The soldier stared at him blankly. He swiveled his head and spat over the edge of the path. “No, sir. I’ve had to end too many lives to believe in a point to it all, a greater plan.”

“There’s your problem, then. You think with your head, not your sword-arm. You see what is there. Not the ghost behind the scene telling you what’s real, telling you what to believe…” Volkmar caught himself rambling. “Dangerous thinking. Keep it to yourself. Especially here and now.” He raised his voice. “We go to Konstantinopel to kill Turks because the Kaiser and the Pope—and God, I suppose—tell us to do it. We are blades for hire. Bodies for the wall. That is all, and nothing more.” Crossing his arms, he ended with, “What do you care, Ekkehard, about the when and where of the fight? What does it matter who swings the sword, so long as you stand to receive or parry the blow? If you no longer wish to make killing your profession, there’s the road,” he pointed back the way they came, “but you know as well as I that all we’re good at, all we’re all capable of, is felling those whom our betters have determined should be put to death.”

Ekkehard scowled but submitted.

The Germans passed beneath the archway. Adelbert covered the dome of his head with his arms, eyeing the crumbling keystone warily.

“Welcome, lords,” said Emicho, right arm held on high, left leaning on the cane, “to the house of empty promises.”

On either side of him hooded monks shook their heads or muttered to one another. One among them stepped forward, drawing back his veil.

“Hubris is a sure path to spiritual purgatory, my son,” he said. He plucked at a strand of his black, tonsure.

“Johann.” Emicho beamed at the holy man. “What will it take for you to leave abandon all of this nonsense and take on a sensible profession?”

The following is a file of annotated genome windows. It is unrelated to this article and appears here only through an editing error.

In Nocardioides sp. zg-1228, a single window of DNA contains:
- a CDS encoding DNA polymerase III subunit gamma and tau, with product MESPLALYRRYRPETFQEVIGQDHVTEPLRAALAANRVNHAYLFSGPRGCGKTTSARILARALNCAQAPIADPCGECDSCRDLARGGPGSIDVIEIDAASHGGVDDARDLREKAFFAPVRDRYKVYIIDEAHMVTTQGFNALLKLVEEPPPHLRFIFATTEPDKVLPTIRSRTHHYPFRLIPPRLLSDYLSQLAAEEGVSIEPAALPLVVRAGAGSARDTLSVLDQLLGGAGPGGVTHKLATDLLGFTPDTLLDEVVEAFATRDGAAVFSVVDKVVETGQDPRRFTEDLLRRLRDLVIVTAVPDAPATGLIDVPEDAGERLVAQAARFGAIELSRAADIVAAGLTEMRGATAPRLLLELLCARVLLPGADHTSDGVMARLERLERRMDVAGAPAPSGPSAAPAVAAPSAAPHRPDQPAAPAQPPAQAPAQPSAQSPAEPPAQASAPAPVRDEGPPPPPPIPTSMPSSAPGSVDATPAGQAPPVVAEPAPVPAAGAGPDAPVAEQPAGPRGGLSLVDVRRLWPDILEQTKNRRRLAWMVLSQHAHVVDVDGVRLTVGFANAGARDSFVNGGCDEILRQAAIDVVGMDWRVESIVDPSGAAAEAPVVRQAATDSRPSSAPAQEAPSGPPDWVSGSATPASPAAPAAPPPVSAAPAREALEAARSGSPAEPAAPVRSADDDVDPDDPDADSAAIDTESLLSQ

“Such as?” said Johann.

“Mummery, or fire-breathing? Horse taming?”

The circle of monks surrounding the soldiers murmured their disapproval (the default response for any decent man of the cloth).

“Ever the clever boy, I see.” Johann steepled his fingers. “You ask what it would take for me to leave the priesthood? The promise that I’ll retain the full use of all my limbs would be a good start.”

Emicho’s expression darkened. He nudged the horse’s ribs.

Volkmar caught up with him. “Are you alright?”

“I’m not angry with Johann.” Emicho groaned. “He’s alright. He was only joking, besides.”

“Then what is it?”

“Here he comes.”

Volkmar followed Emicho’s gaze to a steel-jawed, narrow-eyed man garbed in simple gray. He held himself straightly, rigid at the knees, and kept his nose crinkled in disgust even as Volkmar proffered his hand.

“Who do you bring before me?” he asked.

Emicho opened his mouth to speak.

The abbot slapped him, gray cloak flapping. “I will not hear one word from the mouth of the unclean.”

The abbot’s bastard turned away.

Volkmar retracted his attempt at a friendly greeting and said, “I am Volkmar von Bremen. I was told you could help me, Father Jürgen.”

The corners of Jürgen’s lips wriggled upward. “Well, you know my name. Now that we are acquainted, please, do come in.”

The abbot folded his arms in the sleeves of his cloak, disappearing his hands in its folds, and walked toward a square hole in the stone wall, employing long, joint-cracking steps. Volkmar looked back to see Emicho’s little wave and the other men milling about or discovering a place to sit. Then he had to stoop to pass the low opening, so small that it wouldn’t even have allowed a Frank’s frame without him having to duck his head.

“Bowing upon entry teaches humility,” the abbot droned.

The room within was completely bare. Apart from a three-legged wooden stool, a urinal hole was its sole distinguishing feature.

“I fear we cannot offer much in way of the comforts a lord must be accustomed to. Our duty to God takes all our time. Our way of life is our just and good sacrifice for the honor to serve.” Jürgen crossed himself.